Wednesday, 22 June 2011 10:38

Project Management Priorities

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PTimes_June22_FeatureIn my 20 years of experience both as a former VP of Operations and a business consultant and entrepreneur, I've run across many different companies in different industries with different people, different processes and different systems, and yet they all typically have the same challenge - successful project management. There are too many priorities yet too little time!

Since project management typically cuts across functional departments, the projects typically are critical to the company's sales revenues (such as a product line introduction or marketing initiative), operational costs (cost reduction projects, freight programs), cash flow (inventory reduction programs), or the profitability and/or business viability (merger, acquisition, new business opportunity, etc.). What could be a more important topic!  Thus, how should we prioritize?  A few top priorities include: 1) Define objectives & team.  2) Take the time to plan.  3) Execute

1.     Define objectives & team: The first key to success is to define the project and put together the appropriate team. Although this sounds incredibly easy, it is often overlooked in importance. Has anyone been assigned to a project, not understanding the objectives of the project and the amount of time required for the project? Of course! This step will solve those issues.

The critical success factor is to define the project so that it can be clearly communicated to the project team and the organization. It doesn't have to require a complex project charter that buries the team in paperwork. Instead, keep it simple - define in understandable terms what the project is about, what it will accomplish, and why the company chose to pursue the project. Make sure that the team fully understands the project and how their participation relates to the success of the project. And, finally, do not forget to communicate to the organization, as this is often an overlooked, yet fatal error - the organization will need to support the project with resources, information, etc.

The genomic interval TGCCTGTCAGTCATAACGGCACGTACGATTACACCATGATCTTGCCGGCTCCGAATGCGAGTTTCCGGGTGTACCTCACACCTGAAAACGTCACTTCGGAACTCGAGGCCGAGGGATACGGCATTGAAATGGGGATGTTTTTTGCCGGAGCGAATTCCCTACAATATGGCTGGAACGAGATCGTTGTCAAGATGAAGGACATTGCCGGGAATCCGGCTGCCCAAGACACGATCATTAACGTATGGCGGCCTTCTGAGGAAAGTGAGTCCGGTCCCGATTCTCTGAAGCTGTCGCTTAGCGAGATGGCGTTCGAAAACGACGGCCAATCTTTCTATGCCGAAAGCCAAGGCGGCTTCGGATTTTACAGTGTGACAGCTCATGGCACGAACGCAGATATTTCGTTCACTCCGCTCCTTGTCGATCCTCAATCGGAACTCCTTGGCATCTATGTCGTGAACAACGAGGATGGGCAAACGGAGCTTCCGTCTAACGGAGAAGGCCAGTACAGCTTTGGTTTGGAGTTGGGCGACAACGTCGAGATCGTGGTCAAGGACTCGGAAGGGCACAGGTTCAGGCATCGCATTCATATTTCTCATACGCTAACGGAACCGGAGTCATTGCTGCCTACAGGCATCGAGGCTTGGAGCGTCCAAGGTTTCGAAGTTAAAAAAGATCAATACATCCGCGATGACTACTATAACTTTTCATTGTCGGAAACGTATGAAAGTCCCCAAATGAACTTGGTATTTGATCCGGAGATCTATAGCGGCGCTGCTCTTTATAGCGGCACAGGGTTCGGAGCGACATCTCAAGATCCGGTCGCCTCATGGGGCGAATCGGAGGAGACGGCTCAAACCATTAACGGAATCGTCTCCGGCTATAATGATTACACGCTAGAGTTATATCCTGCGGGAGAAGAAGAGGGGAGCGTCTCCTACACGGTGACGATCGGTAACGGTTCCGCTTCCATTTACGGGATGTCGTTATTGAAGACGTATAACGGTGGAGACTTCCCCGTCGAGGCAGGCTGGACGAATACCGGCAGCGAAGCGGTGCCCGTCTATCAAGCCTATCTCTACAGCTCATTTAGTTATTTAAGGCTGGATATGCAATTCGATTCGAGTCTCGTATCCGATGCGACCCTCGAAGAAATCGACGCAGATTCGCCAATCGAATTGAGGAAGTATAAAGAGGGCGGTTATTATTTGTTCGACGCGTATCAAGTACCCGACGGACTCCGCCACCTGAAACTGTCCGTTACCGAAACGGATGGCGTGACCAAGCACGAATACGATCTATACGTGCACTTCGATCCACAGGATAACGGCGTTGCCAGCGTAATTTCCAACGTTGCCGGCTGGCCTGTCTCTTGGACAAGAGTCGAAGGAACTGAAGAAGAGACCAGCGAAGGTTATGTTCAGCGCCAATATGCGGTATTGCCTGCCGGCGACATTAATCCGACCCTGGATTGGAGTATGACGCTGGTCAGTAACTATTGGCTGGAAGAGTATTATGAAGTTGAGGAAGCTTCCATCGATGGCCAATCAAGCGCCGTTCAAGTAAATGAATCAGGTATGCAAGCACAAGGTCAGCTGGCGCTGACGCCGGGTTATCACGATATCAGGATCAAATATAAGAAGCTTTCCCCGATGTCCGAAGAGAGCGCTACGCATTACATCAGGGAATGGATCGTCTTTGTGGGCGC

2.     Take the time to plan: I've found that although most companies have good intentions to plan, it is rarely executed, due to other priorities and crises. Instead, it is key to take a step back and put together a plan. It doesn't have to be complex and time consuming. It doesn't have to utilize the latest project management software and consider complex equations for calculating resource times. Again, keep it simple. A scratch piece of paper is ok, if it is understood and communicated. The most important point is to decide what steps need to be completed, in what order (if order is important), how long the steps will take if x number of resources are dedicated to the task, and which steps are dependent on other steps. You will now be ahead of the majority of companies - you have a plan!

3.     Execute: The third key to success is to execute the plan. In my experience, I've found this step to also be often overlooked since it seems simple now that the plan has been developed and the people assigned. Typically there are a few critical steps for success in the execution stage - the critical path, follow-up and communication.

Instead of focusing on every step, focus almost exclusively on the critical path (the sequence of steps that must be completed on schedule for the entire project to be completed). This seemingly simple focus works wonders in keeping your project on track. Second, follow up on those critical steps. For example, instead of waiting for the time when a critical step is scheduled to start, begin focusing on the step in advance. Make sure the resources are available, review the plan for those steps, etc. Lastly, remember to constantly communicate progress, roadblocks, etc. With these few simple steps, I've yet to see a project management execution failure.

Projects can range widely in their scope and impact on the organization, so it is achievable to learn on a small project and expand with success. No matter your role in a project, you can begin to implement these priorities - and you'll deliver bottom line results!

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Lisa Anderson

Lisa Anderson, President of LMA Consulting Group, Inc., www.lma-consultinggroup.com, is a senior supply chain and operations executive and management consultant. To sign up for her free monthly newsletter containing tips and techniques for improving business performance, click here. She can be reached at 909-630-3943 or landerson@lma-consultinggroup.com

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